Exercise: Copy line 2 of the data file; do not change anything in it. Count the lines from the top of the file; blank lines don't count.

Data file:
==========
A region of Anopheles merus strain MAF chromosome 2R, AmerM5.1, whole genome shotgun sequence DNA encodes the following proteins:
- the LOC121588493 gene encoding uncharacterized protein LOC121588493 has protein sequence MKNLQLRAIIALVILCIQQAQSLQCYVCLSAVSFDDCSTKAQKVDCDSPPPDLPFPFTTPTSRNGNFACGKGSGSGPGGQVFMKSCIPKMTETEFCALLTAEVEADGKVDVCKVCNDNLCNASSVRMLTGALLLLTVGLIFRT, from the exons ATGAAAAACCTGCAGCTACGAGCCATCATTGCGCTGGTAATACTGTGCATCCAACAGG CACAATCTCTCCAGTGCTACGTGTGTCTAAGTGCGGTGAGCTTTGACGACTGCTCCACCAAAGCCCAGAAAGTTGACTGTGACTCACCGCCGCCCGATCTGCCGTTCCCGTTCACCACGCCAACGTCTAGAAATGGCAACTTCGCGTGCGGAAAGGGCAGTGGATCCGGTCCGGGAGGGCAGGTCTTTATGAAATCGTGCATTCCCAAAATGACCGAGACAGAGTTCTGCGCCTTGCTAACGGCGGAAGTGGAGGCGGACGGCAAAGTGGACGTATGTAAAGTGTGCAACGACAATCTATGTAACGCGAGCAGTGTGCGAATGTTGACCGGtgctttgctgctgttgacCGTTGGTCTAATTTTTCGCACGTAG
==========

- the LOC121588493 gene encoding uncharacterized protein LOC121588493 has protein sequence MKNLQLRAIIALVILCIQQAQSLQCYVCLSAVSFDDCSTKAQKVDCDSPPPDLPFPFTTPTSRNGNFACGKGSGSGPGGQVFMKSCIPKMTETEFCALLTAEVEADGKVDVCKVCNDNLCNASSVRMLTGALLLLTVGLIFRT, from the exons ATGAAAAACCTGCAGCTACGAGCCATCATTGCGCTGGTAATACTGTGCATCCAACAGG CACAATCTCTCCAGTGCTACGTGTGTCTAAGTGCGGTGAGCTTTGACGACTGCTCCACCAAAGCCCAGAAAGTTGACTGTGACTCACCGCCGCCCGATCTGCCGTTCCCGTTCACCACGCCAACGTCTAGAAATGGCAACTTCGCGTGCGGAAAGGGCAGTGGATCCGGTCCGGGAGGGCAGGTCTTTATGAAATCGTGCATTCCCAAAATGACCGAGACAGAGTTCTGCGCCTTGCTAACGGCGGAAGTGGAGGCGGACGGCAAAGTGGACGTATGTAAAGTGTGCAACGACAATCTATGTAACGCGAGCAGTGTGCGAATGTTGACCGGtgctttgctgctgttgacCGTTGGTCTAATTTTTCGCACGTAG